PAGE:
It is a question of a change in inner feeling similar to that experienced by a father to whom a son has been born; it is a change also known to us through the testimony of the Apostle Paul: ‘Not I (live), but Christ liveth in me.’  The symbol ‘Christ’ as the ‘son of man’ is an analogous psychic experience: a higher, spiritual being of human form is invisibly born in the individual, a spiritual body, which is to serve us as a future dwelling, a body which, as Paul expresses himself, is put on like a garment (‘For as many of you as have been baptized into Christ have put on Christ’).  SotGF 132

… the thing we are trying to express is the feeling of having been ‘replaced’, but without the connotation of having been ‘deposed’.  It is as if the direction of the affairs of life had gone over to an invisible centre.  Nietzsche’s metaphor, ‘in most loving bondage, free’, would be appropriate here.  SotGF 132

In this remarkable experience I see a phenomenon resulting from the detachment of consciousness, through which the subjective ‘I live’ becomes the objective ‘It live me’.  This state is felt to be higher than the earlier one; it is really as if it were a sort of release from compulsion and impossible responsibility which are the inevitable results of participation mystique.  This feeling of liberation fill Paul completely.  It is the consciousness of being a child of God which frees one from the spell of the blood.  It is also a feeling of reconciliation with all that happens, and this is the reason that, according the (the Secret of the Golden Flower), the glance of one who has attained fulfillment returns to the beauty of nature.  SotGF 133

(religion)  Among the great religious problems of the present is one which has received scant attention, but which, in fact, is the main problem of our day: the problem of the progress of the religious spirit.  If we are to discuss it, we must emphasize the difference between East and West in their treatment of the ‘jewel’, that is, the central symbol.  The West emphasizes the human incarnation, and even the personality and historicity of Christ, while the East says: ‘Without beginning, without end, without past, without future.’  In accordance with his conception, the Christian subordinates himself to the superior, divine person in expectation of His grace; but the Eastern man knows that redemption depends on the ‘work’ the individual does upon himself.  The Tao grows out of the individual.  The imitation Christi has this disadvantage: in the long run we worship as a divine example a man who embodied the deepest meaning of life, and then, out of sheer imitation, we forget to make real our own deepest meaning – self-realization.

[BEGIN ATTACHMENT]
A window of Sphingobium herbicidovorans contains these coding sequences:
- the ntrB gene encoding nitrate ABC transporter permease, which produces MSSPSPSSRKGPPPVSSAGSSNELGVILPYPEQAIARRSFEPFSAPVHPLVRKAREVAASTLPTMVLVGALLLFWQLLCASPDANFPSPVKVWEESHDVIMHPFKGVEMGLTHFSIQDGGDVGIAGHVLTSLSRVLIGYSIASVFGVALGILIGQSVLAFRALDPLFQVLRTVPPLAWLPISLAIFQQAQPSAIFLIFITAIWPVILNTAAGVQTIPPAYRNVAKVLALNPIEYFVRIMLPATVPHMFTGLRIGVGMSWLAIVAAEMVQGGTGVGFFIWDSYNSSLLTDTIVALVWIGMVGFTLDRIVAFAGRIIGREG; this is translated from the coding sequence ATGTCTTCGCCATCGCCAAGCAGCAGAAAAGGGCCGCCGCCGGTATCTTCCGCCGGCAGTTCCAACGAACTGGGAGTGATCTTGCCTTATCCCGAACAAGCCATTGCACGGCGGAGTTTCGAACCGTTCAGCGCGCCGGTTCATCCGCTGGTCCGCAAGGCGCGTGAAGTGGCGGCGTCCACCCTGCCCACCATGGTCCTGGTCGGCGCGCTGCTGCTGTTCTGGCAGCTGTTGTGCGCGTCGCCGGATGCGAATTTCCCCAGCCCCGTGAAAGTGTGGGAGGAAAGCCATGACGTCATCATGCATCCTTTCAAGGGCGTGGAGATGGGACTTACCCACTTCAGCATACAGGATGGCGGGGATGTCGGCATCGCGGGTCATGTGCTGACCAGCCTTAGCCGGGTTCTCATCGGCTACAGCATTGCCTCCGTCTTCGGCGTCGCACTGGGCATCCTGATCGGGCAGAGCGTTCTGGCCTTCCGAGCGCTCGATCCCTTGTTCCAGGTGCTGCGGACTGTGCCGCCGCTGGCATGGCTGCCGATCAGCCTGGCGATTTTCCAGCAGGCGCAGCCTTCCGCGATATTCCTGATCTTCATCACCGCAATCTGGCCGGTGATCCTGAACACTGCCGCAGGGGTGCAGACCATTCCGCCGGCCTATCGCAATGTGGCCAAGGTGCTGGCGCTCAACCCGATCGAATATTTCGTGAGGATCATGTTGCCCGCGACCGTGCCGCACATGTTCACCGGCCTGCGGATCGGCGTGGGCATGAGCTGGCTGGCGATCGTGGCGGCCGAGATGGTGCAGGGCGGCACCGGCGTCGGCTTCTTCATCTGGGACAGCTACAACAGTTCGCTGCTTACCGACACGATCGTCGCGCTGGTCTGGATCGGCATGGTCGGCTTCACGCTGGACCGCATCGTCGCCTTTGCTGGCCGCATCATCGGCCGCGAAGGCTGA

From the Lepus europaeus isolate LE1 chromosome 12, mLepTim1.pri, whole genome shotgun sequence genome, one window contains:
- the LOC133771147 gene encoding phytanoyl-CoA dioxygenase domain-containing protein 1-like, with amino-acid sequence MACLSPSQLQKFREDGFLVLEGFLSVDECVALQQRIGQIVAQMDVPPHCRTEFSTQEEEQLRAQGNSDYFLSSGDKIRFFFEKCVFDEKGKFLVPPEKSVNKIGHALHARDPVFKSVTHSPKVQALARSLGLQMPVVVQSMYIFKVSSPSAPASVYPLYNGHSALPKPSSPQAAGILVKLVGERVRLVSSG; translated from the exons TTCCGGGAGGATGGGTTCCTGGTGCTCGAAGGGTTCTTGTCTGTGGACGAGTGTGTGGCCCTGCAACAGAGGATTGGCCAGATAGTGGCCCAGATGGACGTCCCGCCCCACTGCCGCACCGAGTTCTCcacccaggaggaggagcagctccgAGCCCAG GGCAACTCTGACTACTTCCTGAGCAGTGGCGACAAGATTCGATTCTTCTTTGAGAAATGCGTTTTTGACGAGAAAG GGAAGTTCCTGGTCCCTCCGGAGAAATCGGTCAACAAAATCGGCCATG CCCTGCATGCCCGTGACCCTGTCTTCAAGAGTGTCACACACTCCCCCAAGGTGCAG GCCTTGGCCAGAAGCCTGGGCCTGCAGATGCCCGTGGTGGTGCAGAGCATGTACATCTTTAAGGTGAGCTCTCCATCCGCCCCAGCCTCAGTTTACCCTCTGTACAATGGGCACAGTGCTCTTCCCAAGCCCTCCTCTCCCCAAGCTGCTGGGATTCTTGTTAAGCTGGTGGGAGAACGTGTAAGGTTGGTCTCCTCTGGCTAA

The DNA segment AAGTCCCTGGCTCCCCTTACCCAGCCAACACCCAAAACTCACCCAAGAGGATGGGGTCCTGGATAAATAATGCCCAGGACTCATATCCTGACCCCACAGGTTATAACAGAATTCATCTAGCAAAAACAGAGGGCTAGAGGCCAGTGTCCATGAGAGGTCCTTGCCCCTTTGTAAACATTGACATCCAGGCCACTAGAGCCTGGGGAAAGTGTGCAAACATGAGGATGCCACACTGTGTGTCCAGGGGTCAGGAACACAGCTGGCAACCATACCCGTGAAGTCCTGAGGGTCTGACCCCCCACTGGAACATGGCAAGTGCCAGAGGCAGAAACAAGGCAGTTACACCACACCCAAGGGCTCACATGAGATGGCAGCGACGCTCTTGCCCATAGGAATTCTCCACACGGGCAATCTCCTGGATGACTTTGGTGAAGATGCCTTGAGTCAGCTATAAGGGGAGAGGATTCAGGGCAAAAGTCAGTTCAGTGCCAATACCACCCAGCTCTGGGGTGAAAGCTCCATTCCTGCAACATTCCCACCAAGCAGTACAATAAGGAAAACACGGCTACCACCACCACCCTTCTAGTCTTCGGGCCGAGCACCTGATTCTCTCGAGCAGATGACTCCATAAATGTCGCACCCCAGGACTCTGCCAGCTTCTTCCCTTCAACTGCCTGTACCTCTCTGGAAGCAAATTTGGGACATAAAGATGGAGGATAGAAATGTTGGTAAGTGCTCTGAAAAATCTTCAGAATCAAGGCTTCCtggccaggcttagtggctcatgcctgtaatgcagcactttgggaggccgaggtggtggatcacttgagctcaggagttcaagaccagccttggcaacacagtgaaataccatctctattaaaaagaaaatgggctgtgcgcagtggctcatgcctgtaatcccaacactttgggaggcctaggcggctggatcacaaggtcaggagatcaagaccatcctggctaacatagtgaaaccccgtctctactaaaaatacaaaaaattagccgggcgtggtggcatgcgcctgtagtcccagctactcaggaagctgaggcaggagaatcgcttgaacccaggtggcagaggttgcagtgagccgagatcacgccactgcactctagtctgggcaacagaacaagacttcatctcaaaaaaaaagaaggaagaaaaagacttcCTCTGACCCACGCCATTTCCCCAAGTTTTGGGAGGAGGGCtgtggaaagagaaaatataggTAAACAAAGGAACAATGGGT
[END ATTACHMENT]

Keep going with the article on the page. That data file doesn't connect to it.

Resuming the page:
As a matter of fact, it is not altogether uncomfortable to renounce one’s own real meaning.  Had Jesus doe this, He would probably have become a respectable carpenter, and not the religious rebel to whom, obviously, there would happen to-day the same thing that happened then.  SotGF 134

Every statement about the transcendental is to be avoided because it is invariably only a laughable presumption on the part of the human mind, which is unconscious of its limitations.  SotGF 135